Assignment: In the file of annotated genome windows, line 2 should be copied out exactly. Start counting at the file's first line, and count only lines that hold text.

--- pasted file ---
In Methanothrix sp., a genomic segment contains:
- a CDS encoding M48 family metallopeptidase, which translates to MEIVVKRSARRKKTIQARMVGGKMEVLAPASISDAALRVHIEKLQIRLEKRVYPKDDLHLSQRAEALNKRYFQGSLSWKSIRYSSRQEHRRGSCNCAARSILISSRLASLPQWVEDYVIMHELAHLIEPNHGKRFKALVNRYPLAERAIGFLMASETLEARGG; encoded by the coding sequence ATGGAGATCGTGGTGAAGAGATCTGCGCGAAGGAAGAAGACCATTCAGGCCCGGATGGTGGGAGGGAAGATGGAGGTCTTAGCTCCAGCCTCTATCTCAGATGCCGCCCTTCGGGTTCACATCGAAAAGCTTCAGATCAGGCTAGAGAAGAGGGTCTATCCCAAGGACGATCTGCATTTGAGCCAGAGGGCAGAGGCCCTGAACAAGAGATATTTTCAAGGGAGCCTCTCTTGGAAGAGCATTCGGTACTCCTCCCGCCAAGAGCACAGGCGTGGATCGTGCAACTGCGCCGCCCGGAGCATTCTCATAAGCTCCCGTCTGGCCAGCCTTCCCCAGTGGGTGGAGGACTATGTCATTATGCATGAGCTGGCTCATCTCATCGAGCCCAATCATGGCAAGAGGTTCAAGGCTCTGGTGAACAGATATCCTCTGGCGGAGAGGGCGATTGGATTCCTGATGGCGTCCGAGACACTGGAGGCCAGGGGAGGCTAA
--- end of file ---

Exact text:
- a CDS encoding M48 family metallopeptidase, which translates to MEIVVKRSARRKKTIQARMVGGKMEVLAPASISDAALRVHIEKLQIRLEKRVYPKDDLHLSQRAEALNKRYFQGSLSWKSIRYSSRQEHRRGSCNCAARSILISSRLASLPQWVEDYVIMHELAHLIEPNHGKRFKALVNRYPLAERAIGFLMASETLEARGG; encoded by the coding sequence ATGGAGATCGTGGTGAAGAGATCTGCGCGAAGGAAGAAGACCATTCAGGCCCGGATGGTGGGAGGGAAGATGGAGGTCTTAGCTCCAGCCTCTATCTCAGATGCCGCCCTTCGGGTTCACATCGAAAAGCTTCAGATCAGGCTAGAGAAGAGGGTCTATCCCAAGGACGATCTGCATTTGAGCCAGAGGGCAGAGGCCCTGAACAAGAGATATTTTCAAGGGAGCCTCTCTTGGAAGAGCATTCGGTACTCCTCCCGCCAAGAGCACAGGCGTGGATCGTGCAACTGCGCCGCCCGGAGCATTCTCATAAGCTCCCGTCTGGCCAGCCTTCCCCAGTGGGTGGAGGACTATGTCATTATGCATGAGCTGGCTCATCTCATCGAGCCCAATCATGGCAAGAGGTTCAAGGCTCTGGTGAACAGATATCCTCTGGCGGAGAGGGCGATTGGATTCCTGATGGCGTCCGAGACACTGGAGGCCAGGGGAGGCTAA